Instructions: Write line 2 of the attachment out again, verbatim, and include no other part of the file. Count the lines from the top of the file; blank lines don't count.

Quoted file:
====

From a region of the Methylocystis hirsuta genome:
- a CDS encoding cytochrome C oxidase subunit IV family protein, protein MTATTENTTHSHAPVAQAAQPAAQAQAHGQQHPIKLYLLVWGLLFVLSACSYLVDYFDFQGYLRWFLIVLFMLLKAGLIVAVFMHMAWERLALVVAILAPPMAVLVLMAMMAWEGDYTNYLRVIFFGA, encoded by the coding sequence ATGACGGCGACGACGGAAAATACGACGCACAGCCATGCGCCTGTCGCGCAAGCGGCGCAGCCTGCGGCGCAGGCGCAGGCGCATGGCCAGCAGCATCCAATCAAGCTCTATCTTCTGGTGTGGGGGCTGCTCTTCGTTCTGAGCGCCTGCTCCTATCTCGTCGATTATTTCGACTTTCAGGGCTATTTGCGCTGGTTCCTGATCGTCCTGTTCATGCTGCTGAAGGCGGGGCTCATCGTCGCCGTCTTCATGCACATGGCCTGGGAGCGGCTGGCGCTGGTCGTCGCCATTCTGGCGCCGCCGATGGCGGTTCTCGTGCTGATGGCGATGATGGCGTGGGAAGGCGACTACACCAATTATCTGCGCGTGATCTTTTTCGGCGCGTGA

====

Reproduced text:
- a CDS encoding cytochrome C oxidase subunit IV family protein, protein MTATTENTTHSHAPVAQAAQPAAQAQAHGQQHPIKLYLLVWGLLFVLSACSYLVDYFDFQGYLRWFLIVLFMLLKAGLIVAVFMHMAWERLALVVAILAPPMAVLVLMAMMAWEGDYTNYLRVIFFGA, encoded by the coding sequence ATGACGGCGACGACGGAAAATACGACGCACAGCCATGCGCCTGTCGCGCAAGCGGCGCAGCCTGCGGCGCAGGCGCAGGCGCATGGCCAGCAGCATCCAATCAAGCTCTATCTTCTGGTGTGGGGGCTGCTCTTCGTTCTGAGCGCCTGCTCCTATCTCGTCGATTATTTCGACTTTCAGGGCTATTTGCGCTGGTTCCTGATCGTCCTGTTCATGCTGCTGAAGGCGGGGCTCATCGTCGCCGTCTTCATGCACATGGCCTGGGAGCGGCTGGCGCTGGTCGTCGCCATTCTGGCGCCGCCGATGGCGGTTCTCGTGCTGATGGCGATGATGGCGTGGGAAGGCGACTACACCAATTATCTGCGCGTGATCTTTTTCGGCGCGTGA